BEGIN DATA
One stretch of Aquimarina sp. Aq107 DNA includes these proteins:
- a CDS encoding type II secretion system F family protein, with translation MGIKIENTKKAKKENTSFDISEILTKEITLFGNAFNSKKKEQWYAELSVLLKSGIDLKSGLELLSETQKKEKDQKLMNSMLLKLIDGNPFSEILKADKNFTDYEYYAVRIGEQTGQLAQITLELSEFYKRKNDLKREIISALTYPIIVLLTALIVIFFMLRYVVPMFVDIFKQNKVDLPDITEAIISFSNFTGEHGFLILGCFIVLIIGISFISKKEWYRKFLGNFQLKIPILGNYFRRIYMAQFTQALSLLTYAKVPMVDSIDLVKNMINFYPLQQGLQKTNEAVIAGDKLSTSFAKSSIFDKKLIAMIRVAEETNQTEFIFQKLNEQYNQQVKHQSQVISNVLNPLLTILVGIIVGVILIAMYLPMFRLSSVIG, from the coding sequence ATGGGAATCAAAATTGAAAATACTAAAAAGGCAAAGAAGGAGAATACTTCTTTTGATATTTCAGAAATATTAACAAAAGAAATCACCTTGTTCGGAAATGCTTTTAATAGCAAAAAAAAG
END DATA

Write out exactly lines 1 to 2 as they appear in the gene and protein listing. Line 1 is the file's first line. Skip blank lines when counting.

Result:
One stretch of Aquimarina sp. Aq107 DNA includes these proteins:
- a CDS encoding type II secretion system F family protein, with translation MGIKIENTKKAKKENTSFDISEILTKEITLFGNAFNSKKKEQWYAELSVLLKSGIDLKSGLELLSETQKKEKDQKLMNSMLLKLIDGNPFSEILKADKNFTDYEYYAVRIGEQTGQLAQITLELSEFYKRKNDLKREIISALTYPIIVLLTALIVIFFMLRYVVPMFVDIFKQNKVDLPDITEAIISFSNFTGEHGFLILGCFIVLIIGISFISKKEWYRKFLGNFQLKIPILGNYFRRIYMAQFTQALSLLTYAKVPMVDSIDLVKNMINFYPLQQGLQKTNEAVIAGDKLSTSFAKSSIFDKKLIAMIRVAEETNQTEFIFQKLNEQYNQQVKHQSQVISNVLNPLLTILVGIIVGVILIAMYLPMFRLSSVIG, from the coding sequence ATGGGAATCAAAATTGAAAATACTAAAAAGGCAAAGAAGGAGAATACTTCTTTTGATATTTCAGAAATATTAACAAAAGAAATCACCTTGTTCGGAAATGCTTTTAATAGCAAAAAAAAG